OPM revises hack details: 5.6m fingerprints compromised

In early June, the U.S. government revealed that four million federal employees were comprised as the result of a massive data breach at the Office of Personnel Management. It has since been suggested the number could be higher, and that the type of data grabbed (supposedly by Chinese hackers) was more extensive than originally reported. Today the OPM made a new update about the hack, revealing the hackers stole a few million more fingerprints than originally believed.

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White House report says broadband internet is a necessary utility

White House report says broadband internet is a necessary utility

Those of us with easy, everyday access to broadband internet might take it for granted, but its importance in today's world can be no more apparent than to the millions of Americans who don't have a connection. That's the sentiment expressed in a new report from the White House and the Broadband Opportunity Council, which write that broadband internet has become an "essential infrastructure for communities" and is no longer just a convenience, but a "core utility" in the same way as electricity and water.

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Justice Department spends $23m on police body cameras

Justice Department spends $23m on police body cameras

The Department of Justice has announced that it has spent upwards of $23 million in grants on police departments for the purpose of issuing body cameras. This follows the body-worn camera project pilot that was announced back in May; the money issued through the grants in part goes toward training police departments on how to use and troubleshoot the cameras, and partly toward research efforts that monitor the impact body cameras have (or don’t have) when it comes to curbing police violence.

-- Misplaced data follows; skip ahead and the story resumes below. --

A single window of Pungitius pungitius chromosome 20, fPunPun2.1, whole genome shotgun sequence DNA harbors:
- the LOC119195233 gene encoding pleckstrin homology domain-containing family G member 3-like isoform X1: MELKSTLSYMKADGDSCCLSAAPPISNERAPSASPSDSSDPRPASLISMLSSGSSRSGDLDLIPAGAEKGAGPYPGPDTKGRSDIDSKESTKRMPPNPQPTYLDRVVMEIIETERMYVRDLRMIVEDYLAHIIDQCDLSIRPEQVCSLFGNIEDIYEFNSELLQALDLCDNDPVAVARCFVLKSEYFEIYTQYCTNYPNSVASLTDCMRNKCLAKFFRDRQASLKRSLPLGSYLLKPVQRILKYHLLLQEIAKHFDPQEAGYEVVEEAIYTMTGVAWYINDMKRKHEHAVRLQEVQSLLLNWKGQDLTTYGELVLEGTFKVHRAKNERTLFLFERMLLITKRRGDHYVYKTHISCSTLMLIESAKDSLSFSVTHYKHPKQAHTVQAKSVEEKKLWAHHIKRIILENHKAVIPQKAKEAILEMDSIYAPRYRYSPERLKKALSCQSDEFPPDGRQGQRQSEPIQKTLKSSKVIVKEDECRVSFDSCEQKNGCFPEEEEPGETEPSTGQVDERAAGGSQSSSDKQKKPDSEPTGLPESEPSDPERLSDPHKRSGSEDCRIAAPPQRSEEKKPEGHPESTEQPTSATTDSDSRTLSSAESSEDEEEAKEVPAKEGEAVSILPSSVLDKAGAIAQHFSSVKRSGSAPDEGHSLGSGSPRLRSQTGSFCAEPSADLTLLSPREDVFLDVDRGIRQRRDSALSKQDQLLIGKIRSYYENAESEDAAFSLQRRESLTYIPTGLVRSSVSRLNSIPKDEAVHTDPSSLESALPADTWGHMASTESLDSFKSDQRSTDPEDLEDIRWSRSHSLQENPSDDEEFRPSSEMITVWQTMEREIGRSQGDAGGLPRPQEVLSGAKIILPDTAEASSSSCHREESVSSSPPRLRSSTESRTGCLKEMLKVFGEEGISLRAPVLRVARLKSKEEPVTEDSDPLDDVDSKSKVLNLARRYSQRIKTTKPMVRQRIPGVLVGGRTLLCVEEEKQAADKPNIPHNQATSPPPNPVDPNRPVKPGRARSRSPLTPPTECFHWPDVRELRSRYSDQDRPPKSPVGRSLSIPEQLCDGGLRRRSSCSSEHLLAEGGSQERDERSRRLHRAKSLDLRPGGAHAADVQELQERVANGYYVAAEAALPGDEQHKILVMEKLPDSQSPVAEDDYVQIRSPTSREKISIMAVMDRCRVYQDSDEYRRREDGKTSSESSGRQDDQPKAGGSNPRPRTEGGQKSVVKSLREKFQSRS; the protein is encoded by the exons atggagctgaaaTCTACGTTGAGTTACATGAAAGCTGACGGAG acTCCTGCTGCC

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Kim Dotcom’s extradition hearing is underway

Kim Dotcom’s extradition hearing is underway

After years of sidestepping the legal matter, Kim Dotcom's extradition hearing is underway in Auckland. Dotcom, along with three others, have been accused by US authorities of operating a “criminal enterprise” via the now defunct website Megaupload, a file storage website that was home to copyrighted TV shows, music, movies, and more. The drama started in early 2012, when the US government seized Megaupload and New Zealand police raided Dotcom’s local mansion.

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Comcast strikes settlement with California over privacy issue

Comcast strikes settlement with California over privacy issue

Comcast and California have struck a settlement deal according to the state’s Attorney General Kamala Harris. The settlement was announced on Thursday, and is related to claims that Comcast published personal customer data online, including phone numbers, names, and addresses. This is said to have affected “tens of thousands” of Comcast subscribers who had shelled out for an unlisted VOIP service.

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US regulator officially recognizes Bitcoin as commodity

US regulator officially recognizes Bitcoin as commodity

The US government's Commodity Futures Trading Commission (CFTC) has declared that virtual currency like Bitcoin is officially recognized as a commodity, just like materials such as copper, crude oil, coffee, or wheat. The decision was announced on Thursday alongside the CFTC saying it had settled charges against the Bitcoin exchange Coinflip for allowing users on its platform to trade option contracts. The agency's press release states that the CFTC "for the first time finds that Bitcoin and other virtual currencies are properly defined as commodities."